We are looking for OpenCL timelines showing Haswell GPU command queues.
In more detail....We are transcoding some Cuda across to OpenCL under Windows, mostly targeting Haswell’s GPU. The Nvidia profilers gave us timelines containing kernels and data transfers, but we’re struggling to find something comparable with Intel tools. Code-Builder (as a VS plugin) has some simple application analysis tools, but nothing like proper timelines. We have tried Amplifier XE (GPU/CPU concurrency), but once again can’t find a way to see the relationship between the various command queues. Do we have to pay extra for the “Platform Analyser” tool before this is possible?
Second (related) question: we originally installed “intel SDK for OCL applications” to get Code Builder under visual studio. If I understand the marketing right, this has now gone away, with Code Builder now bundled inside “Intel Integrated Native Developer Experience (Intel® INDE)”. The free version of this gets the basic Code Builder, whilst the $800 version also gives me “Platform Analyzer”. True?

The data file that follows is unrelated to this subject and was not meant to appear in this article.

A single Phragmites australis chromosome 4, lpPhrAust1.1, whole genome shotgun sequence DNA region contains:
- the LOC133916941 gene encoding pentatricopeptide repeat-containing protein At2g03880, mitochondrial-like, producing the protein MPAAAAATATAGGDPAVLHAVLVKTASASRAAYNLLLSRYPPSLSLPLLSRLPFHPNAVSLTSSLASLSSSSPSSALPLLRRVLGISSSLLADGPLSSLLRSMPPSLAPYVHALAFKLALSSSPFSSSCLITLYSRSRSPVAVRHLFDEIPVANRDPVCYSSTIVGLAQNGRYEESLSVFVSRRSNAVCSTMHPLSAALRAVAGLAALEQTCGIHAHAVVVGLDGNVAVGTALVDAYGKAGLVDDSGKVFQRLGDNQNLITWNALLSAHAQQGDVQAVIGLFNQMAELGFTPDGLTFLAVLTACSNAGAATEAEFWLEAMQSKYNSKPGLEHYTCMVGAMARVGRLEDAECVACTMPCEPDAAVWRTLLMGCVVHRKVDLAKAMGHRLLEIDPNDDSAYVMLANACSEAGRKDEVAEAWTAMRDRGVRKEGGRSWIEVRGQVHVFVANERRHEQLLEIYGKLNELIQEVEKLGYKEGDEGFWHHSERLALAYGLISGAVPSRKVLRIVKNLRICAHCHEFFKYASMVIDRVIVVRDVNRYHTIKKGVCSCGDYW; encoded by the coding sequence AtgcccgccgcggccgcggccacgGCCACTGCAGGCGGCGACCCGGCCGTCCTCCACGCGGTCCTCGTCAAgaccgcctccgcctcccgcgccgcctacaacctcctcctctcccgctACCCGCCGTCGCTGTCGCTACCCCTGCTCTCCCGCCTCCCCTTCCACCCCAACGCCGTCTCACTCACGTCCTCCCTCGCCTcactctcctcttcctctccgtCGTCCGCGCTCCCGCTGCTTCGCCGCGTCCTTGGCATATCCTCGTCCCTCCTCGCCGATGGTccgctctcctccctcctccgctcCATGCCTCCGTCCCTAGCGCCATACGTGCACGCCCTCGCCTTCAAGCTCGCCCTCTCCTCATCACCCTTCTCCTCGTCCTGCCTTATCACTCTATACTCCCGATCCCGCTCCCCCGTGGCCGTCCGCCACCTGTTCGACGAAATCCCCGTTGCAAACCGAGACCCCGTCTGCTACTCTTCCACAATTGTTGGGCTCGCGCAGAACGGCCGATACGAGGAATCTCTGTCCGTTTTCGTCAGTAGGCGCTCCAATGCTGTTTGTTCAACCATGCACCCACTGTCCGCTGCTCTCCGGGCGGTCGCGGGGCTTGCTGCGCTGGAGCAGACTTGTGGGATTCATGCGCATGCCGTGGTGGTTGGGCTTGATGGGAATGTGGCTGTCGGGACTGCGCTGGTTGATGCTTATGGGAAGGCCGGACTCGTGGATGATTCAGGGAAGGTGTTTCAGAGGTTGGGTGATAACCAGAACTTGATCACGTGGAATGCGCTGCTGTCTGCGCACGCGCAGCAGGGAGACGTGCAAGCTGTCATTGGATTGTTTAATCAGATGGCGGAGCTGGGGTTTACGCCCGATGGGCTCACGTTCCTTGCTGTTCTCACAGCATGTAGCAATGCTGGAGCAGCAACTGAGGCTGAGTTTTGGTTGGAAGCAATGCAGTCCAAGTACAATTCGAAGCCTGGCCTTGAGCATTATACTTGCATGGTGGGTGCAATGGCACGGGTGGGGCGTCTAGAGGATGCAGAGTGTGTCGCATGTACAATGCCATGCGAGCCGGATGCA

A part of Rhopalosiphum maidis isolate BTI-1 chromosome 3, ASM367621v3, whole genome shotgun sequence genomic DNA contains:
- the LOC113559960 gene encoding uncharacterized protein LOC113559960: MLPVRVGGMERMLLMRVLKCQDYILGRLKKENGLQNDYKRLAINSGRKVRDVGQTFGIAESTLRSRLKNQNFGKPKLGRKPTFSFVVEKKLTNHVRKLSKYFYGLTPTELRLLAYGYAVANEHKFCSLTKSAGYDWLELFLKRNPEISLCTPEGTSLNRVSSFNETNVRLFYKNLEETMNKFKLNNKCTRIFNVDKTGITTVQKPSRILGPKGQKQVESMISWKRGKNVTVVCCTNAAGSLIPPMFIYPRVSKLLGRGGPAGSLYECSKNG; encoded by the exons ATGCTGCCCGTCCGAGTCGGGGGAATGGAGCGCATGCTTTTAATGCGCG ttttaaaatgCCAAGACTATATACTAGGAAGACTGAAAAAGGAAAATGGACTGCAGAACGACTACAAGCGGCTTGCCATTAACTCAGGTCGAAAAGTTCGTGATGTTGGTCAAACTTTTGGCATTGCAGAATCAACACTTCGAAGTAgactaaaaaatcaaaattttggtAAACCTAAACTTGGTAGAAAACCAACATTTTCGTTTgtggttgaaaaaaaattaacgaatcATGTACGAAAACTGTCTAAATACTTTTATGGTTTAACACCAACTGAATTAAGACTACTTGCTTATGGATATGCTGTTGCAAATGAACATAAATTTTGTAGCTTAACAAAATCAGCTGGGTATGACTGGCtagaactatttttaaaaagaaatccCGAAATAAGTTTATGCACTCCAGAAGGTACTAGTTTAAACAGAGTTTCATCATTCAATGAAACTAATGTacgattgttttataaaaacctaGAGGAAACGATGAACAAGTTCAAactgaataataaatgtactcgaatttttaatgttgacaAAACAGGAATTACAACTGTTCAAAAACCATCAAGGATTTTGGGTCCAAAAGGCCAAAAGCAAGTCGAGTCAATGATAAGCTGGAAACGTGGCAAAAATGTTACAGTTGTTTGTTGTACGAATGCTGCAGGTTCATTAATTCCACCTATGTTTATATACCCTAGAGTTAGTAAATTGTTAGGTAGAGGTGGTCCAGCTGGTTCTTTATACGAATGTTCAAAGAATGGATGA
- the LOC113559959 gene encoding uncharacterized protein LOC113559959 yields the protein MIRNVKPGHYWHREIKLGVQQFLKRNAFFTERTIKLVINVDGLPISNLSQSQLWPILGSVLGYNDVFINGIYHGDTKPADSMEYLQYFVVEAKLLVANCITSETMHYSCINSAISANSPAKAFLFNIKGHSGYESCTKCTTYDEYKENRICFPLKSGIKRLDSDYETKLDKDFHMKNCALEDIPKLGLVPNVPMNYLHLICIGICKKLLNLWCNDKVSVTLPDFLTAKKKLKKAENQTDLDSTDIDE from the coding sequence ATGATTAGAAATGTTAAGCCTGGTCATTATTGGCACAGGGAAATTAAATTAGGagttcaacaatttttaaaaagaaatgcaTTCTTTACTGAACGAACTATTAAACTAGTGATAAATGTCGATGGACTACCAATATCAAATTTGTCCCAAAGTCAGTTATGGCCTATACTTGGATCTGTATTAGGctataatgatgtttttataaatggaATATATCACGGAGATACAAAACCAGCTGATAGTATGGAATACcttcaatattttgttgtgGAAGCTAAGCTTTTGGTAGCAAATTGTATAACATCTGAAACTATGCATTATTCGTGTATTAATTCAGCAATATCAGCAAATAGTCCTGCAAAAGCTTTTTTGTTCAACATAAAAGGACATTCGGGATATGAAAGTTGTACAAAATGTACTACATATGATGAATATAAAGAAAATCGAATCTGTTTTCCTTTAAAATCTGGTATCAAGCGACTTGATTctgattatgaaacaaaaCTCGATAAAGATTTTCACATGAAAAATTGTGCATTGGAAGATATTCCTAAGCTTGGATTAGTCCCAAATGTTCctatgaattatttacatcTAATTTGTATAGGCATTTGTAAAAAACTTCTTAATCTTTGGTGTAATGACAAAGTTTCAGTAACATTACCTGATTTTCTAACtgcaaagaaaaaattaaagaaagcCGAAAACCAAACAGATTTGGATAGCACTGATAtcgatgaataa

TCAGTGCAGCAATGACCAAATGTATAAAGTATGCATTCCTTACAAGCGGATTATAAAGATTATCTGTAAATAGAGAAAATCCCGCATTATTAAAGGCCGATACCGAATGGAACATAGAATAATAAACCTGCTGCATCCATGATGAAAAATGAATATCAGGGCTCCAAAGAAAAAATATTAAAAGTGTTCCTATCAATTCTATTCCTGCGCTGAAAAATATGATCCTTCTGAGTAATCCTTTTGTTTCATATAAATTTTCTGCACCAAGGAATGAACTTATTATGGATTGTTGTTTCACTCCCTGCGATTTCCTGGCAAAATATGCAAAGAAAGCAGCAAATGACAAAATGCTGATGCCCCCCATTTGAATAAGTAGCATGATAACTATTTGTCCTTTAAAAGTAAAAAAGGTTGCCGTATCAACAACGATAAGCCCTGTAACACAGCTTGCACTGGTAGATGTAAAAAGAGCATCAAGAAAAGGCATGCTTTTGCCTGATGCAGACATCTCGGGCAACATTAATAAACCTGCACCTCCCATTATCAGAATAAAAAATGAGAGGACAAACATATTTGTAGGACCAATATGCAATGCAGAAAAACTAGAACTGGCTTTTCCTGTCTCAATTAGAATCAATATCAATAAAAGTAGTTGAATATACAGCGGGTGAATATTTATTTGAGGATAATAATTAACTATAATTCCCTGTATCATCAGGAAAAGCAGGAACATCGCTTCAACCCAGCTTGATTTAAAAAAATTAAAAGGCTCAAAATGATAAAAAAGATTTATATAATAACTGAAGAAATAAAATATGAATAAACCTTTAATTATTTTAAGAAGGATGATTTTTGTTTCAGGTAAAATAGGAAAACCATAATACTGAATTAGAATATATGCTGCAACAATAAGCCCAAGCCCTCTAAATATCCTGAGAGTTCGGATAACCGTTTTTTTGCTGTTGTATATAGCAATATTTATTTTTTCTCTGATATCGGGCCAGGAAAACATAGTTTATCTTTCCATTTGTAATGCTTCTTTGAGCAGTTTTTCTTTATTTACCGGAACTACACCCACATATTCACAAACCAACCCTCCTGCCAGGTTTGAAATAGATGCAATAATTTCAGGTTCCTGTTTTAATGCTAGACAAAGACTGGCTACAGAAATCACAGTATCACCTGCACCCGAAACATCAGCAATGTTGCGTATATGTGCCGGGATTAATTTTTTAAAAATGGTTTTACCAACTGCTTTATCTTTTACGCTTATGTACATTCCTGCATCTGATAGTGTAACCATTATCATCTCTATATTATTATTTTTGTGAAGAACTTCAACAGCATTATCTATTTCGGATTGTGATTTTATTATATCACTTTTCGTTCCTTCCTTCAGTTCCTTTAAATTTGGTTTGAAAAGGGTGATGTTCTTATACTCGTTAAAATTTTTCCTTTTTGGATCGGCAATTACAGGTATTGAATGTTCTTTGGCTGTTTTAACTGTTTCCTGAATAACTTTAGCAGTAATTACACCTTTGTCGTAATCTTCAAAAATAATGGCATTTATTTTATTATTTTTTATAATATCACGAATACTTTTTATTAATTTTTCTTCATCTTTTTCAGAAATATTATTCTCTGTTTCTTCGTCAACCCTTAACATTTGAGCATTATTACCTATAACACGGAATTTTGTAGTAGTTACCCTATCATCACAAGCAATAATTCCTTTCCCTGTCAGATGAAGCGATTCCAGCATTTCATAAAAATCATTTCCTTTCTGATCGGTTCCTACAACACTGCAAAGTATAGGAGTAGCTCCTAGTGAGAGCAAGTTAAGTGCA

Answer your first question:
After you installing the VTune(TM) Amplifier XE, open a cmd as administrator then run "amplxe-vars.bat" to set VTune's environment, so you can use VTune's command line.
See my example:
amplxe-cl -collect advanced-hotspots -knob collection-detail=stack-sampling -knob enable-gpu-usage=true -knob enable-gpu-runtimes=true -knob gpu-counters-mode=global-local-accesses -duration 60 -- MonteCarlo.exe
Thus, you can use amplxe-gui to open result to review Hottest GPU coomputing tasks in Summary report & (any time) GPU EU Array usage in timeline report.
1. Intel(R) OpenCL(T) Code Builder, part of Intel(R) INDE suite has an entry-level source level profiling (just highlights high-latency operations in your code - meaning read/write lines that take most time). you can download Intel(R) INDE here https://software.intel.com/en-us/intel-inde and then follow this article https://software.intel.com/en-us/articles/getting-started-with-opencl-development-on-windows-with-in... if you just want the Code Builder portion.
2. Platform Analyzer and VTune Amplifier use the same underlying technology for the GPU analysis, though what is provided in Vtune is more sophisticated. VTune would be a safer bet.